Love At First Grip?

Some cameras just feel right the moment you lay your hands on them. 

Others, despite their impressive spec and apparent near perfect compatibility with you on paper – as well as being capable of stunning images – just never feel like they belong in your embrace.

This reminds me of a novel I read some years back where the author suggested that after years of numerous physical partners, the acid test as to whether there was any chemistry  (and longer term relationship potential) was the moment their bare bellies met.

With some people, I just felt right, like home.

With others there was an almost physical repulsion, like those early science experiments in primary school, where magnets with the same poles forced together would just as quickly spring apart again.

Anyway, back to cameras, and this compatibility is not just about the actual part of the camera you grip.

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This chemistry also encompasses the buttons, dials, and levers, how intuitively placed they are, how they feel to use, how effectively they work, and more.

For me, there are only two cameras where I can say it was instantly “love at first grip”. 

The Pentax K10D, which felt like returning to a long lost lover the moment I closed my fingers around the rubber grip and raised the camera to my eye.

And the Ricoh GRD III, which whilst having a much smaller grip, and being a mere fraction of the size and weight of the hefty K10D, felt equally “right” in my hand.

How about you? Which cameras have you fallen in love with the moment you’ve laid your fingers on them?

Looking from the opposite angle, how awkward does a camera have to be for you to conclude you’ll never connect with it and sell it on?

Please let us know in the comments below (and don’t forget to tick the “Notify me of new comments via email” box to follow the conversation).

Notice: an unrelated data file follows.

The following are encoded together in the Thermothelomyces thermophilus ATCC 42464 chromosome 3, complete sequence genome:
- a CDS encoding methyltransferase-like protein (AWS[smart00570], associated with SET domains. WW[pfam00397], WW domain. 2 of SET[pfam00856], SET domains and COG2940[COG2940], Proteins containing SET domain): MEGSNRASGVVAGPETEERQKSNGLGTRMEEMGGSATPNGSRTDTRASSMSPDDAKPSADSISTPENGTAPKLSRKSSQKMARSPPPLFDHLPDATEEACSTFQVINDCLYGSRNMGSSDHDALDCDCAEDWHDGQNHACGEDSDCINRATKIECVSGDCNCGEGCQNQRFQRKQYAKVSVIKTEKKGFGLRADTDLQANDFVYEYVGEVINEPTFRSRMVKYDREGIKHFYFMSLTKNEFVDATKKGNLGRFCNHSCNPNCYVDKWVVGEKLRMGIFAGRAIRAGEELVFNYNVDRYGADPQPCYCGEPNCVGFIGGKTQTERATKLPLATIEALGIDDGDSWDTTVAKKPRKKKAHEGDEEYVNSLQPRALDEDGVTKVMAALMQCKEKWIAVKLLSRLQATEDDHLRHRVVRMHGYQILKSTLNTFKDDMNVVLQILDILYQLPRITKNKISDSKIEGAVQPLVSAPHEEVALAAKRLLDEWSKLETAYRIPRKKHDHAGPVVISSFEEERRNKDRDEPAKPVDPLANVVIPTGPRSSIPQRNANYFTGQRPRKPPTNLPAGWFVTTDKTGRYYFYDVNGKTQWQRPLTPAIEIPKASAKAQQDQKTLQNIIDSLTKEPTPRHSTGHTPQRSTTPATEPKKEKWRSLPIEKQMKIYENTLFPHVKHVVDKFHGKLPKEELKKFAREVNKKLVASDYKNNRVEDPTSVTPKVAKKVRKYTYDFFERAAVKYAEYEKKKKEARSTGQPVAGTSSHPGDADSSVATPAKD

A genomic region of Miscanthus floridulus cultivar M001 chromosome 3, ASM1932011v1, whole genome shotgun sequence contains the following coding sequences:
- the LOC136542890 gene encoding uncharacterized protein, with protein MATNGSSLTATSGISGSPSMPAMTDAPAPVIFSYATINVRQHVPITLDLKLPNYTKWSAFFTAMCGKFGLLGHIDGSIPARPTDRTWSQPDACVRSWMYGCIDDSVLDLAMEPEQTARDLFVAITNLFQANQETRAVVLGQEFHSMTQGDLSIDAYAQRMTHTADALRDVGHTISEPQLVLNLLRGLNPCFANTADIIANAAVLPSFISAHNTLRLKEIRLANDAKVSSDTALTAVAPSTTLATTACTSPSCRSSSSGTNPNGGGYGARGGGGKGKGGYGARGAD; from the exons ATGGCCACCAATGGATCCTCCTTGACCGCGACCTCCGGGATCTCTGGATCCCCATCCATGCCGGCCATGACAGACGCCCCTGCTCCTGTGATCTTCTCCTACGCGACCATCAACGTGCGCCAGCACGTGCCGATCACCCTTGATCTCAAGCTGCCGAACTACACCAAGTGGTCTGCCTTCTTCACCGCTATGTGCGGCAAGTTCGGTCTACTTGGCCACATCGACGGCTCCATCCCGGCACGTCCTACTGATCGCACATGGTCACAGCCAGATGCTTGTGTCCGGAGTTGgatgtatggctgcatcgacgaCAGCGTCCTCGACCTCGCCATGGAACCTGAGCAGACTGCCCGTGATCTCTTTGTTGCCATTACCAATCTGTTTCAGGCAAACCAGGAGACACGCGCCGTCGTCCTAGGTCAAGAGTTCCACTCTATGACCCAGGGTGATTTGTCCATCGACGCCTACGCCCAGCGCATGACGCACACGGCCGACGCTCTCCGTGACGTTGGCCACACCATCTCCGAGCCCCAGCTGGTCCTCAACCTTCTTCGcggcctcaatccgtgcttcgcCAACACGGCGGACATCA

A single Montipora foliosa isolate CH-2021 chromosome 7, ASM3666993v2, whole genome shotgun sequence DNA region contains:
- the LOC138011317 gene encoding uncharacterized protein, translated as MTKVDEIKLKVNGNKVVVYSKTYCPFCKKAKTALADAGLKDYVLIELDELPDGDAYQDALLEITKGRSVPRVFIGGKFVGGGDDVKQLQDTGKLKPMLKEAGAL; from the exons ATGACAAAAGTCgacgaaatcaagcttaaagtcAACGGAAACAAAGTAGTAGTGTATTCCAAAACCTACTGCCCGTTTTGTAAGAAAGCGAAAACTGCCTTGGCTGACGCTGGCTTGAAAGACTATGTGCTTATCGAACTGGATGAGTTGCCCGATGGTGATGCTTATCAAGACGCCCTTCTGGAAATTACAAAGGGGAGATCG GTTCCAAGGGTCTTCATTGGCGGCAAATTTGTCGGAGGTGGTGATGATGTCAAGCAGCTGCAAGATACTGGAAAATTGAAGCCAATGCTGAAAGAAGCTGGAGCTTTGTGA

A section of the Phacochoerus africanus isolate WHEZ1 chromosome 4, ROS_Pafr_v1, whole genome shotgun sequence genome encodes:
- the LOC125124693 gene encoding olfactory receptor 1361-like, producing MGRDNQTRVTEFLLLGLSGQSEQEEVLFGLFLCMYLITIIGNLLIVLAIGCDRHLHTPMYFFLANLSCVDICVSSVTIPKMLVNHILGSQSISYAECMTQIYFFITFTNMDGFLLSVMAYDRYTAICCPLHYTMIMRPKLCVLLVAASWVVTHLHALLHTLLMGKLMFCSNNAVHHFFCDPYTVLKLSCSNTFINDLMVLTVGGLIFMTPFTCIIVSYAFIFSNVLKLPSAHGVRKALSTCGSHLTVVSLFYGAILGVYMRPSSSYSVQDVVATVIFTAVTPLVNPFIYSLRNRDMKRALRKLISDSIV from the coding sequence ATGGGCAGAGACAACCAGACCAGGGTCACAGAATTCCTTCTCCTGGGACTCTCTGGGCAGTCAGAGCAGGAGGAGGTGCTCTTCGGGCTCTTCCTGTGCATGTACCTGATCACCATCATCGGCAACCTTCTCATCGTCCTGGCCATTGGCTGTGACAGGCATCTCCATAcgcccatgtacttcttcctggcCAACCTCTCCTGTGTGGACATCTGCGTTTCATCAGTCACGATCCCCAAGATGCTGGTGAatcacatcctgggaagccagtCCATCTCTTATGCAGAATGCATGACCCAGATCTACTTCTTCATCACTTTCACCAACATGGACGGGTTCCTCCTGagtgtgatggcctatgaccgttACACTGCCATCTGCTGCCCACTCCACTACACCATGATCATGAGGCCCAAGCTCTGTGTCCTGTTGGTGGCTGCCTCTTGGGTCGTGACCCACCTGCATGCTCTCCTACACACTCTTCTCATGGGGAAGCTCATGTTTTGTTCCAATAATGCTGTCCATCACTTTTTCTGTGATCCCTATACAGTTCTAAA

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14 thoughts on “Love At First Grip?”

  1. Again, we discussed this before, for me this question reflects the difference between a tool-oriented and a photo-oriented photographer. Cameras are – well, for me – hardly more special than “home appliances”; just tools to get a certain kind of photo (the reason that I have a gear list on my website is a kind of “statement” that I took pictures with literally anything at hand). As I mentioned earlier, I have taken my most favorite photos with Holgas and phones – two types of cameras that are quite awkward and uncomfortable in terms of handling. But I just look at the results, does the camera make the images I am aiming for? That has always been my starting point.

    1. Robert I both agree and disagree. I love the challenge of getting a decent image out of a camera that is awful to use, poorly spec’d, or both. In some ways it’s more satisfying than making good images with a camera that you know is very capable.

      I completely understand with more unusual cameras like a Holga 120 why the end image is the main aim, because they are so different to most cameras in this aspect. But for something more general like a digital compact or DSLR, there are so many that give very similar results, then other factors come into play, like ergonomics, user interface etc.

      And most of the time I just want the tools I use to feel great to use. Even with something simple like a screwdriver, it’s so much better using something that’s well contoured and comfortable to hold, and doesn’t slip or hurt your hands! Or shoes. I’m not into brands for the sake of brands, but I have bought Skechers trainers multiple times because they’re just so light and comfortable.

      1. I know that for many photographers (a majority?) the choice for a tool is a technical choice. ‘Which camera do I want to “play” with today?’ I am more focused on the desired results, and the choice for a certain camera is therefore primarily creative.
        To use your shoes analogy: when I have a first date in a fancy restaurant, I choose my fashionable leather shoes – even though it is extra work (polishing) and they are still a little painful to wear. I don’t think: I definitely want to wear my comfortable sneakers tonight, so what can I do next?

        1. Yes I see the shoes analogy. You want to impress, so the comfy trainers are out!

          This has given me an idea I want to explore further in a future post. Thanks!

  2. The Fuji X10 tops my list – loved it when it came out, still bring it out now and again, and will never sell it on. Technically it’s exquisite, and it has character in spades… Carrying it in a half case, in hand it feels like the whole thing was just made for you alone.